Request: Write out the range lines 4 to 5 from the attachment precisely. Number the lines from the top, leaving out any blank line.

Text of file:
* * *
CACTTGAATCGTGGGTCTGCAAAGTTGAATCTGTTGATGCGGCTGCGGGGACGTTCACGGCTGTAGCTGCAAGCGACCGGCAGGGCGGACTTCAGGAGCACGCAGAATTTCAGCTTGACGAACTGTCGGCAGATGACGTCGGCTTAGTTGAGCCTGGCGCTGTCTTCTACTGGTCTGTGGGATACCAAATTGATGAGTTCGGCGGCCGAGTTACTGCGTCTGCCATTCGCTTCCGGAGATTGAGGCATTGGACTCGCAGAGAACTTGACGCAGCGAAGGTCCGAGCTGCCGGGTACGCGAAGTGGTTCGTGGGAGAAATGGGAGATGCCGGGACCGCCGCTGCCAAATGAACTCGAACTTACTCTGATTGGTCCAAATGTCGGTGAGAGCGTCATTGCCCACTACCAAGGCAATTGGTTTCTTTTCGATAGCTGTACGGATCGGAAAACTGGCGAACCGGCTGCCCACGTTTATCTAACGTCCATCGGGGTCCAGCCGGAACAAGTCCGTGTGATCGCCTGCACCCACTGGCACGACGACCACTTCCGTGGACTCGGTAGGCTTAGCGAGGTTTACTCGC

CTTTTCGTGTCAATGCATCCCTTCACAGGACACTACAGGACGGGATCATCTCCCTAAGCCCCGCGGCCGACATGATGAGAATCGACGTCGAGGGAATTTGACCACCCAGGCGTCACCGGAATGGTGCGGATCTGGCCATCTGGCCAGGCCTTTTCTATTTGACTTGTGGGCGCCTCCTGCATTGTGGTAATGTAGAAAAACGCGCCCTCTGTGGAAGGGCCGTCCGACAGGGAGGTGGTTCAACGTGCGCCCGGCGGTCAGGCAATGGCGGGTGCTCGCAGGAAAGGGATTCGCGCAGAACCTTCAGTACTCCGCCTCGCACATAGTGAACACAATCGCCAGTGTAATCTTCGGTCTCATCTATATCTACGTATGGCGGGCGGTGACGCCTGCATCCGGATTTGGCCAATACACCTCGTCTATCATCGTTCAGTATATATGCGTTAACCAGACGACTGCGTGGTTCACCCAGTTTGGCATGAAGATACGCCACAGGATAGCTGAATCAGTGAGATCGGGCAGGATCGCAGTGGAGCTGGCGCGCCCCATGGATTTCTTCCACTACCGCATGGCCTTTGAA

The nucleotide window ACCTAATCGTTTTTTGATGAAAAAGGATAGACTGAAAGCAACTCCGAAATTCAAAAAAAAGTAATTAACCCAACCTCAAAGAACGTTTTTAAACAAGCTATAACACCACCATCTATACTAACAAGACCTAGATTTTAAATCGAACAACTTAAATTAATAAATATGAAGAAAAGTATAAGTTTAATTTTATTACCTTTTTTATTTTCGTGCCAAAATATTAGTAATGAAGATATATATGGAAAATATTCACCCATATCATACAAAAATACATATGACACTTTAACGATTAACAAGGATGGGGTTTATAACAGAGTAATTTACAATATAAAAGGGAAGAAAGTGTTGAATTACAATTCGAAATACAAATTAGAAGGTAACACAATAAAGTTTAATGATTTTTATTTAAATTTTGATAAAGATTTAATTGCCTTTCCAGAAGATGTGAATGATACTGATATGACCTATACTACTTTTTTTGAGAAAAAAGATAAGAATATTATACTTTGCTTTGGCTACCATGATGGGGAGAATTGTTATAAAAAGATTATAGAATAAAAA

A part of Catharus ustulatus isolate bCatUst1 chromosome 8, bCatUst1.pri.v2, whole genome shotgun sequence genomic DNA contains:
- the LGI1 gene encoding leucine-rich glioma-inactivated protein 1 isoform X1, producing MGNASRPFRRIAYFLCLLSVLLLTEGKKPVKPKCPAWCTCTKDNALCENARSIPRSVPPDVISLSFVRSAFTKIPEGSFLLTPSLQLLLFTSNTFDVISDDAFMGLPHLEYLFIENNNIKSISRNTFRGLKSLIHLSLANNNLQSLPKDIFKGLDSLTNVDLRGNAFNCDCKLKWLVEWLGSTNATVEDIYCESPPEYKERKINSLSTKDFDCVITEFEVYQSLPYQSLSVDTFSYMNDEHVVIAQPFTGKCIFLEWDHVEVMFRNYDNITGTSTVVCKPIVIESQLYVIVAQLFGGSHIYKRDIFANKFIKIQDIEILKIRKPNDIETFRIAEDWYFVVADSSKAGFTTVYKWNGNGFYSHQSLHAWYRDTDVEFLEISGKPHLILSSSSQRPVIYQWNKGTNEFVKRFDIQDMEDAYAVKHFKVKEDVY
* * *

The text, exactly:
A part of Catharus ustulatus isolate bCatUst1 chromosome 8, bCatUst1.pri.v2, whole genome shotgun sequence genomic DNA contains:
- the LGI1 gene encoding leucine-rich glioma-inactivated protein 1 isoform X1, producing MGNASRPFRRIAYFLCLLSVLLLTEGKKPVKPKCPAWCTCTKDNALCENARSIPRSVPPDVISLSFVRSAFTKIPEGSFLLTPSLQLLLFTSNTFDVISDDAFMGLPHLEYLFIENNNIKSISRNTFRGLKSLIHLSLANNNLQSLPKDIFKGLDSLTNVDLRGNAFNCDCKLKWLVEWLGSTNATVEDIYCESPPEYKERKINSLSTKDFDCVITEFEVYQSLPYQSLSVDTFSYMNDEHVVIAQPFTGKCIFLEWDHVEVMFRNYDNITGTSTVVCKPIVIESQLYVIVAQLFGGSHIYKRDIFANKFIKIQDIEILKIRKPNDIETFRIAEDWYFVVADSSKAGFTTVYKWNGNGFYSHQSLHAWYRDTDVEFLEISGKPHLILSSSSQRPVIYQWNKGTNEFVKRFDIQDMEDAYAVKHFKVKEDVY